The Northern Kurd of Lebanon are actually part of a much greater Kurd population. They are made up of a number of clans, tribes, and tribal confederations, many of which have been in existence for thousands of years. This large people group shares several important and common ties. For instance, they speak a group of closely related languages; they have a shared culture; they have a common geographical homeland; and they have a common sense of identity. Kurds are basically more alike than are other people groups, and they feel it.
Most of the Northern Kurd living in Lebanon came from southeastern Turkey. The first Kurds arrived during the "French Mandate" (a period when the French occupied Lebanon) and were able to secure Lebanese citizenship. Since 1961, a few thousand additional Kurds have obtained residence permits in Lebanon. However, their citizenship has never been finalized, so they are regarded as non-citizens.
The Northern Kurd of Lebanon have been in a weak position both socially and economically. Though ill-paid for their unskilled manual labor, they cannot press for better conditions for fear of deportation.
Since Lebanon's civil war began in 1975, the Northern Kurd have been among the country's most oppressed people. Many of them, as well as a number of Syrians and Shi'ite Muslims from southern Lebanon, have been massacred in the war. Others have fled to the beach slums of southern Beirut. Some have returned to Syria because of the bleak conditions in Lebanon.
The Kurds are noted for their elaborate and colorful national costumes, which are made of both local and imported fabrics. The men's costumes consist of baggy, colored trousers and plain shirts with huge sleeves split at the wrist and tied at the elbow. Brilliantly colored vests and sashes are also worn. Women usually wear heavy clothing that is brightly embroidered. However, many rural dwellers have abandoned their native costumes for western style dress.
The most important Kurdish national festival is the New Year celebration which is held on March 21st. This is a long ceremony that may continue for a week or more. Many specific foods and condiments are prepared in advance. Special flowers are grown for the occasion and branches covered with fresh buds are cut and made to adorn the feast. New clothes are worn, and some old pottery is broken for good luck. People visit each other's houses, and old feuds and misunderstandings are reconciled for the occasion. Gifts are given by seniors to their juniors in age, and high ranking social figures are paid visits and brought gifts.
Nearly all Kurds are Muslims, most being Shafiite Sunnis. They first embraced Islam after the Arab conquests of the seventh century. They look to Islam as a basis for social justice.
However, despite being predominantly Sunnis, religion has created deep rifts among the Kurds. These differences also have prejudicial overtones towards the lower class. Many of the dispossessed Kurd minorities have become associated with the secret and unorthodox sects of Islam - the most fervently rebellious people in Kurdish society.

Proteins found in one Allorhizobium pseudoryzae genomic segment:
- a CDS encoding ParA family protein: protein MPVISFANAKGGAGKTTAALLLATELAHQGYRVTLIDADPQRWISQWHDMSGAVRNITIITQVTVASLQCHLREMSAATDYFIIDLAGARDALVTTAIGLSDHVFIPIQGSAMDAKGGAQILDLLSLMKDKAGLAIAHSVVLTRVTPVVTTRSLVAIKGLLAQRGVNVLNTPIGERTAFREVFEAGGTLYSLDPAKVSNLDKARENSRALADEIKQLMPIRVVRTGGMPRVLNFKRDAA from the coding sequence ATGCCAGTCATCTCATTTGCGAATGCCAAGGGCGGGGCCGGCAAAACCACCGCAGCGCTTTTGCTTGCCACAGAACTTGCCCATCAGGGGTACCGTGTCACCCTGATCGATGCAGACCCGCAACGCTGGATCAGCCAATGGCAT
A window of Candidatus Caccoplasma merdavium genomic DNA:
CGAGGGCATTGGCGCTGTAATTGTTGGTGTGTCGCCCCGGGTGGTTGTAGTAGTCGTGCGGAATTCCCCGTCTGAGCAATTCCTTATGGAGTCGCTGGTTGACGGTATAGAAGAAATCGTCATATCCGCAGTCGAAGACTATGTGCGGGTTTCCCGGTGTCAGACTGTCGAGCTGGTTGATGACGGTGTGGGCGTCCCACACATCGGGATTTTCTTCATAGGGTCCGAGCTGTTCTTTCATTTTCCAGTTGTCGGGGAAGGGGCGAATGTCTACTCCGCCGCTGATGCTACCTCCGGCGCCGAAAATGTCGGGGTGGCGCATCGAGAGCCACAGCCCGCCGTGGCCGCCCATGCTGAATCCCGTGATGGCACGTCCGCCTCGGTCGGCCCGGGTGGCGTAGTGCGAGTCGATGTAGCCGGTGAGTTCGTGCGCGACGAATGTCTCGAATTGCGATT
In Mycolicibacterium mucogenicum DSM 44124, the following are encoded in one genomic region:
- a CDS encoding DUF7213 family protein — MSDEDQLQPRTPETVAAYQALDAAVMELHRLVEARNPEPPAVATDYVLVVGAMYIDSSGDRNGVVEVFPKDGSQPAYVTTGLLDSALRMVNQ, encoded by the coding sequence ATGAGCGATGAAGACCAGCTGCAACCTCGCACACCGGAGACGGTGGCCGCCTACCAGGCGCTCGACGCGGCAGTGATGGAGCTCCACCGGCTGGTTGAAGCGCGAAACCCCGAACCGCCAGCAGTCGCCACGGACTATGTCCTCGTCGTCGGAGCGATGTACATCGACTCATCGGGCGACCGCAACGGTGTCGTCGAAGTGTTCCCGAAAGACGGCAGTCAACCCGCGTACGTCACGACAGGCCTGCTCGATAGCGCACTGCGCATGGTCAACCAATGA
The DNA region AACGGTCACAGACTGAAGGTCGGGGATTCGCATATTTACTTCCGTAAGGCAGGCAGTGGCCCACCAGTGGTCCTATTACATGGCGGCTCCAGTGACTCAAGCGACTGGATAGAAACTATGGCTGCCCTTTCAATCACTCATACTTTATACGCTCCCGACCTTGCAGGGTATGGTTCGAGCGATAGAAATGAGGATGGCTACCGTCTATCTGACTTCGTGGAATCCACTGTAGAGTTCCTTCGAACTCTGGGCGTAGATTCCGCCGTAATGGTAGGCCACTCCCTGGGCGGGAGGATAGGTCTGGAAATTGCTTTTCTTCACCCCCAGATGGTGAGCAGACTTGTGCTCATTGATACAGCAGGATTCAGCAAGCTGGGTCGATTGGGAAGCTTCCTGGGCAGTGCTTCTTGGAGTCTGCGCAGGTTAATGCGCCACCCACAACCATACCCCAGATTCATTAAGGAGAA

The Islamic religion is very difficult to influence and very little progress has been made. Though the New Testament and the Jesus film are available in their language, there are only a few known believers among them.
Many of the Northern Kurd living in Lebanon are regarded as "non-citizens." They live in fear of being deported, and accept sub-standard wages for their labors. They need to know that they are worth something to God and are valuable in His eyes.
* Ask the Lord to call people who are willing to go to Lebanon and share Christ with the Northern Kurd.
* Ask the Holy Spirit to soften the hearts of the Muslim Kurds towards Christianity.
* Pray that God will raise up Lebanese Christians as a clear Gospel witness to the Muslim Kurds.
* Ask God to strengthen, encourage, and protect the few known Northern Kurd Christians.
* Ask the Lord to give missions agencies strategies for reaching the Kurd population.
* Pray that a strong local church will be raised up among the Northern Kurd of Lebanon.
|Profile Source: Bethany World Prayer Center|
|People Name General||Kurd, Kurmanji|
|People Name in Country||Kurd, Kurmanji|
|Population in Lebanon||267,000|
|Progress Scale||1 ●|
|GSEC||1 (per PeopleGroups.org)|
|Alternate Names||Kermanji, Kurmanji, Turkish Kurd, Yazidi, Yezidi|
|Region||Middle East and North Africa|
|Persecution Rank||Not ranked|
|Location in Country||Beirut; Sidon, Tripoli, and Biqa Valley Source: Ethnologue 2010|
|Primary Language:||Kurdish, Northern (267,000 speakers) People group listing|
|Language Code:||kmr Ethnologue Listing|
|Written:||Yes ScriptSource Listing|
|Primary Language:||Kurdish, Northern|
|Bible Translation ▲||Status (Years)|
|Bible Portions||Yes (1856-2010)|
|New Testament||Yes (1872-2005)|
|Complete Bible||Yes (2008)|
|Possible Print Bibles|
|Forum of Bible Agencies|
|World Bible Finder|
|Resource Type ▲||Resource Name|
|Audio Recordings||Audio Bible teaching (GRN)|
|Audio Recordings||Online New Testament (FCBH)|
|Audio Recordings||Story of Jesus audio (Jesus Film Project)|
|Film / Video||God's Story Video|
|Film / Video||Jesus Film: view in Kurdish, Northern|
|Film / Video||Life's Gold (Indigitube.tv)|
|Film / Video||Magdalena (Jesus Film Project)|
|Film / Video||My Last Day (Jesus Film Project Anime)|
|Film / Video||The Prophets Story (Indigitube.tv)|
|General||Got Questions Ministry|
|General||Kurdish Ministry Resources|
|Text / Printed Matter||Bible-in-Your-Language|
|Text / Printed Matter||Bible: Kurdish New Testament & Psalms|
|Text / Printed Matter||International Bible Society|
|Major Religion ▲||Percent|
|Christianity (Evangelical 0.01 %)||
|Other / Small||
|Christian Segments ▲||Percent|